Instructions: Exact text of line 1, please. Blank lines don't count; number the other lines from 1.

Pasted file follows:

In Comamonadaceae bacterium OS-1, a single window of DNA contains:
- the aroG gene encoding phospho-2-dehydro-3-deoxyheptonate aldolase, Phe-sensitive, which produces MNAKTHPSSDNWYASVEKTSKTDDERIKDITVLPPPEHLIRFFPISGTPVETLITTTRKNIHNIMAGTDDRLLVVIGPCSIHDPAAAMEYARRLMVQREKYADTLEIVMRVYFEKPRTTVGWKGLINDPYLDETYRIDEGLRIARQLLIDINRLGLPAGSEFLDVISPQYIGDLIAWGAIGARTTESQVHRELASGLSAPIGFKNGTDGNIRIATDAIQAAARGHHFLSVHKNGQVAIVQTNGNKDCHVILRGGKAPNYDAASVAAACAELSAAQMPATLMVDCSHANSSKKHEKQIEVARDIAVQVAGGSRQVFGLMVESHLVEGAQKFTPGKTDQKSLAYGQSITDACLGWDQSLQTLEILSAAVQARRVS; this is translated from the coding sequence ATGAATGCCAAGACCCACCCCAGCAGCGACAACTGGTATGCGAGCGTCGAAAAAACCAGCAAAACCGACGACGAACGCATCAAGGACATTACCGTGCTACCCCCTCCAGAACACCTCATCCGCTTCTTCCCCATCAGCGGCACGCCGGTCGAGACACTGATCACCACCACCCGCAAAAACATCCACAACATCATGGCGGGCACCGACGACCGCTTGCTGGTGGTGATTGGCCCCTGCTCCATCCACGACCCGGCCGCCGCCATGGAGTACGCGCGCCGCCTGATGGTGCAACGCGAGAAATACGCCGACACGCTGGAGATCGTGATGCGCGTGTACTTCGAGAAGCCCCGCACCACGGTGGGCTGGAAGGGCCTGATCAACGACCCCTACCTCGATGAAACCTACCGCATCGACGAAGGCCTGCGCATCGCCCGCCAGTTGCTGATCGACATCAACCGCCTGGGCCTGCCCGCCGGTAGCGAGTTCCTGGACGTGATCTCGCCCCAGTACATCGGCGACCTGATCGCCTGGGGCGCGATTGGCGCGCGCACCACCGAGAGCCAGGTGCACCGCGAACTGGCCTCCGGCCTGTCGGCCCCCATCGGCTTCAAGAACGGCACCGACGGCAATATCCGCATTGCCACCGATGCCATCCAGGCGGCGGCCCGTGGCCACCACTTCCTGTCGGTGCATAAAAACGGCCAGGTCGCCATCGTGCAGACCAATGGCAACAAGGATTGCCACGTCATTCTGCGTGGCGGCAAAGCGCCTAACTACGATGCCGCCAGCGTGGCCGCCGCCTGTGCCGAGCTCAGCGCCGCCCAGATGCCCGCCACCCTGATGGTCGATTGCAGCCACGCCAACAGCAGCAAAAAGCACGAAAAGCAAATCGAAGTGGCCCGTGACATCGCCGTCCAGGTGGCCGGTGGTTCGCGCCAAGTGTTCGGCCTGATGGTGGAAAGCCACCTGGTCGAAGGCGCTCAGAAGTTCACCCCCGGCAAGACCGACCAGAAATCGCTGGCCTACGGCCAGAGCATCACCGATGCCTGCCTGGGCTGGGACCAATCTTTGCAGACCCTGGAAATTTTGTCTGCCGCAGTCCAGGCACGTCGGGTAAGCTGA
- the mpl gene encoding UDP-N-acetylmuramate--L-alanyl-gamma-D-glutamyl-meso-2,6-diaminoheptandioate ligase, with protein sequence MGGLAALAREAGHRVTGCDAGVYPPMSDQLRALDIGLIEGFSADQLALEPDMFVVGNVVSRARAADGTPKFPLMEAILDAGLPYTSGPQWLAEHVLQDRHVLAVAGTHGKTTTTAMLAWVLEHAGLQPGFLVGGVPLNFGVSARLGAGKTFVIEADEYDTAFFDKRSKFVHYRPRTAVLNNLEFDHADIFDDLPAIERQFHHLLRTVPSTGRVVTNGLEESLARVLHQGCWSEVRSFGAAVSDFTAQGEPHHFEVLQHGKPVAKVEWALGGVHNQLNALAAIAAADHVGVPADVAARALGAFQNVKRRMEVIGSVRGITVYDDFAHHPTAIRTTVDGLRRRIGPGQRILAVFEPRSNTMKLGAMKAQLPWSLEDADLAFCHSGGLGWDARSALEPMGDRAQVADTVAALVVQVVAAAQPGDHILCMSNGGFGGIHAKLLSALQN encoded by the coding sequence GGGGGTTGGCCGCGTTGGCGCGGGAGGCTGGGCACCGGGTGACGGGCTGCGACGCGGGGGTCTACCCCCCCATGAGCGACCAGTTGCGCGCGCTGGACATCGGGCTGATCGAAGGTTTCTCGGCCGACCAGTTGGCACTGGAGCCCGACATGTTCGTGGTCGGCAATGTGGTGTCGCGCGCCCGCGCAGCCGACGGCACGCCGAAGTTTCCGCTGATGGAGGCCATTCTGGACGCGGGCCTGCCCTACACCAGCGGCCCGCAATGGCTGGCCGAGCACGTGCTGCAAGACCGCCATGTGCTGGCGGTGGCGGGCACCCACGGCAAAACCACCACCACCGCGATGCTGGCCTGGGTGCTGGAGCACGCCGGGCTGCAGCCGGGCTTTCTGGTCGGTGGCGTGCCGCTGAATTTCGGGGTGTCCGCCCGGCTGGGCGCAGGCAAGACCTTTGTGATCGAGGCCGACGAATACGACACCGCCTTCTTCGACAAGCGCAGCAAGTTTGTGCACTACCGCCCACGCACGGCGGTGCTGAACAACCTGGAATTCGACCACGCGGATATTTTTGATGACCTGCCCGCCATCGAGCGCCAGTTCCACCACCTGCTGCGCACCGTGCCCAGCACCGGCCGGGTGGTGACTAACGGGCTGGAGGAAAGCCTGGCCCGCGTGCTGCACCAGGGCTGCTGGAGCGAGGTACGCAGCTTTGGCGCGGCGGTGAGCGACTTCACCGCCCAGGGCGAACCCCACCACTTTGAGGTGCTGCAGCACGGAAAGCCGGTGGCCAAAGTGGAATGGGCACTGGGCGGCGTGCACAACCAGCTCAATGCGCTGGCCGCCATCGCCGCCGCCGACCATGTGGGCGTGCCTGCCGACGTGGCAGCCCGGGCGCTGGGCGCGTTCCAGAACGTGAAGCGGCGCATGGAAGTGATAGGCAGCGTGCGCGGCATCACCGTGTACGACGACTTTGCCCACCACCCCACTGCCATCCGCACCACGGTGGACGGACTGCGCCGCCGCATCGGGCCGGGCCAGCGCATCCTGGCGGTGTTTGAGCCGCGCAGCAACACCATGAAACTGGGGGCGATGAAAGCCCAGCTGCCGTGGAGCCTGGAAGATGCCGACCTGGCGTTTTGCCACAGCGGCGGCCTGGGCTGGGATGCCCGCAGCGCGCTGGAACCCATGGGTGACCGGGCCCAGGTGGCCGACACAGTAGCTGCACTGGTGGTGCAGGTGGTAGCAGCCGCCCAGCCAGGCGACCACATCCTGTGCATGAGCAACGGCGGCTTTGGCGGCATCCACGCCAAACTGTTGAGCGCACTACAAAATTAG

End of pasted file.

In Comamonadaceae bacterium OS-1, a single window of DNA contains: